This non disclosure of information by the US government reminds me of the continual non disclosure of their gold holdings which are supposedly around 8,000 tons. As unbelievable as it seems the last audit done of the gold inside Ft Knox was done in January of 1953. The years after 1953 saw hundreds of millions of ounces of gold fly out of the US. On August 24 in an exclusive interview with Kitco's Daniela Cambone, Ron Paul called for an audit of the US gold reserves. "If there was no question about the gold being there, you think they would be anxious to prove gold is there," Paul said of Federal Reserve. Now, why won't the US government allow an independent company to conduct an audit on gold? The answer is pretty obvious. Because they don't have the gold they claim to have. And, in today's economic climate, if the US suddenly stated that they have only a fraction of the gold that they claim to have, can you imagine what would happen to the greenback?

My point is, if you look at the problems of global sovereign debt, slow economic growth which translates into weak corporate profits, high unemployment, low interest rates, devaluing values of major currencies, and then add to the mix the potential of a much lower figure of gold held in the US reserves what do we have? We have a recipe for a major calamity. While I cannot see the total collapse of the US dollar the current economic scenario is frightening and if you simply choose to ignore it, you will be financially destroyed over the next several years. And, the only way to protect yourself against this trend is to hold real assets including metallic money such as gold and silver.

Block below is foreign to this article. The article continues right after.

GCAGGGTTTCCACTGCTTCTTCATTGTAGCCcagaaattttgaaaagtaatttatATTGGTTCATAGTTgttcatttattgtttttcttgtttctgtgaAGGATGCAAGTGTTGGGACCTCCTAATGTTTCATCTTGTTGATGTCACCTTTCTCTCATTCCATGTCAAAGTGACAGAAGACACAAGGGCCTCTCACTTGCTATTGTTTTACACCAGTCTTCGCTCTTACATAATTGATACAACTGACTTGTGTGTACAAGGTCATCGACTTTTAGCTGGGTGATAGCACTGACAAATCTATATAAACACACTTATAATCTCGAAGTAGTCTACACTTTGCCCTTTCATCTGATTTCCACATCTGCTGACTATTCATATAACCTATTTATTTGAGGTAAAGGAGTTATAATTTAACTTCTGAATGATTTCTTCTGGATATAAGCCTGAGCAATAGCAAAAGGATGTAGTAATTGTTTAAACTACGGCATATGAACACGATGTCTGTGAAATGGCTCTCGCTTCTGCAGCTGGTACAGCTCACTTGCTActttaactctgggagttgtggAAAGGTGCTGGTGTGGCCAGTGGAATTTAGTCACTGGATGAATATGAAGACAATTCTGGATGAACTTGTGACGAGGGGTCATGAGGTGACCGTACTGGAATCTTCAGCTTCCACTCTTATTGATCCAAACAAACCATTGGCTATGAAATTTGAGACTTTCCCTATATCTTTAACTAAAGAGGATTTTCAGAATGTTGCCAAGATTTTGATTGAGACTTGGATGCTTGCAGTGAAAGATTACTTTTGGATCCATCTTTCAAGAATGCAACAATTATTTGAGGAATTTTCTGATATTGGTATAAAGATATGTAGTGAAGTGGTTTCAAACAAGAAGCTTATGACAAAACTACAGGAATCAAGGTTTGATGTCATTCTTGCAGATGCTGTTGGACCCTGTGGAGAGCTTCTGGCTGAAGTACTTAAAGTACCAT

Even though the price of gold has been very robust since its previous lows made in July, it seems to be stalling at current levels between $1220/oz and $1240/oz. However, I firmly believe that it will soon break the previous high of $1265/oz but, before the price of gold sets a new historic high we first need to see it break through the key resistance levels of $1240/oz and then $1260/oz.

About the author

David Levenstein is a leading expert on investing in precious metals .He brings over 30 years experience in futures, equities, forex and bullion.

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Information contained herein has been obtained from sources believed to be reliable, but there is no guarantee as to completeness or accuracy. Any opinions expressed herein are statements of our judgment as of this date and are subject to change without notice.